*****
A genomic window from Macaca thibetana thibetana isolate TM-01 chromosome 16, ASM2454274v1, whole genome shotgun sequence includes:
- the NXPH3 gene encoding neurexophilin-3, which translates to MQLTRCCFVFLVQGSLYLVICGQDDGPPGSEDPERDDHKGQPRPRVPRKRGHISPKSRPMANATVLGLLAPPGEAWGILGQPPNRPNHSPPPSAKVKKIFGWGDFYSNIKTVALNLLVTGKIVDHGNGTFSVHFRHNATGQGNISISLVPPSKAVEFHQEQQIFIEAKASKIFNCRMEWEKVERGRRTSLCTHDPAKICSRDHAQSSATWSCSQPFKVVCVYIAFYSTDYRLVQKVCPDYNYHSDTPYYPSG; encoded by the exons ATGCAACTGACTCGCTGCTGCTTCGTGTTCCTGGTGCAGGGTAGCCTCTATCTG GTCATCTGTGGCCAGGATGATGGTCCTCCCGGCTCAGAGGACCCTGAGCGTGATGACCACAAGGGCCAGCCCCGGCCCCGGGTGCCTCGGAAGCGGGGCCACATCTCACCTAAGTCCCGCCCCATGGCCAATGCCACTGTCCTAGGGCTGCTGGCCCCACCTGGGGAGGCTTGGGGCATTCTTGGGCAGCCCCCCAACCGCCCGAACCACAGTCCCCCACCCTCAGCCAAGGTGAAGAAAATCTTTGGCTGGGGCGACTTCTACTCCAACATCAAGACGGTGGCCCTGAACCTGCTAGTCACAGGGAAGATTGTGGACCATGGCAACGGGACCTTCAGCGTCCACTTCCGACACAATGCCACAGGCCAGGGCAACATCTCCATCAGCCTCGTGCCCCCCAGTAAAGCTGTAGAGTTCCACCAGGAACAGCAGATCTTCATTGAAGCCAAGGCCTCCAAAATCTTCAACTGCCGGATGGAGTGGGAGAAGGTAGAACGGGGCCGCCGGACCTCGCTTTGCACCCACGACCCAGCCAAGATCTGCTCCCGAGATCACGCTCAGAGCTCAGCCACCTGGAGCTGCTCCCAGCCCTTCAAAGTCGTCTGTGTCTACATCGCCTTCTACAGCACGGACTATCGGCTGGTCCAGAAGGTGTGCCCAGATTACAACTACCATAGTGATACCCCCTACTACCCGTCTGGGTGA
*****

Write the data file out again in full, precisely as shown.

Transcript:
A genomic window from Macaca thibetana thibetana isolate TM-01 chromosome 16, ASM2454274v1, whole genome shotgun sequence includes:
- the NXPH3 gene encoding neurexophilin-3, which translates to MQLTRCCFVFLVQGSLYLVICGQDDGPPGSEDPERDDHKGQPRPRVPRKRGHISPKSRPMANATVLGLLAPPGEAWGILGQPPNRPNHSPPPSAKVKKIFGWGDFYSNIKTVALNLLVTGKIVDHGNGTFSVHFRHNATGQGNISISLVPPSKAVEFHQEQQIFIEAKASKIFNCRMEWEKVERGRRTSLCTHDPAKICSRDHAQSSATWSCSQPFKVVCVYIAFYSTDYRLVQKVCPDYNYHSDTPYYPSG; encoded by the exons ATGCAACTGACTCGCTGCTGCTTCGTGTTCCTGGTGCAGGGTAGCCTCTATCTG GTCATCTGTGGCCAGGATGATGGTCCTCCCGGCTCAGAGGACCCTGAGCGTGATGACCACAAGGGCCAGCCCCGGCCCCGGGTGCCTCGGAAGCGGGGCCACATCTCACCTAAGTCCCGCCCCATGGCCAATGCCACTGTCCTAGGGCTGCTGGCCCCACCTGGGGAGGCTTGGGGCATTCTTGGGCAGCCCCCCAACCGCCCGAACCACAGTCCCCCACCCTCAGCCAAGGTGAAGAAAATCTTTGGCTGGGGCGACTTCTACTCCAACATCAAGACGGTGGCCCTGAACCTGCTAGTCACAGGGAAGATTGTGGACCATGGCAACGGGACCTTCAGCGTCCACTTCCGACACAATGCCACAGGCCAGGGCAACATCTCCATCAGCCTCGTGCCCCCCAGTAAAGCTGTAGAGTTCCACCAGGAACAGCAGATCTTCATTGAAGCCAAGGCCTCCAAAATCTTCAACTGCCGGATGGAGTGGGAGAAGGTAGAACGGGGCCGCCGGACCTCGCTTTGCACCCACGACCCAGCCAAGATCTGCTCCCGAGATCACGCTCAGAGCTCAGCCACCTGGAGCTGCTCCCAGCCCTTCAAAGTCGTCTGTGTCTACATCGCCTTCTACAGCACGGACTATCGGCTGGTCCAGAAGGTGTGCCCAGATTACAACTACCATAGTGATACCCCCTACTACCCGTCTGGGTGA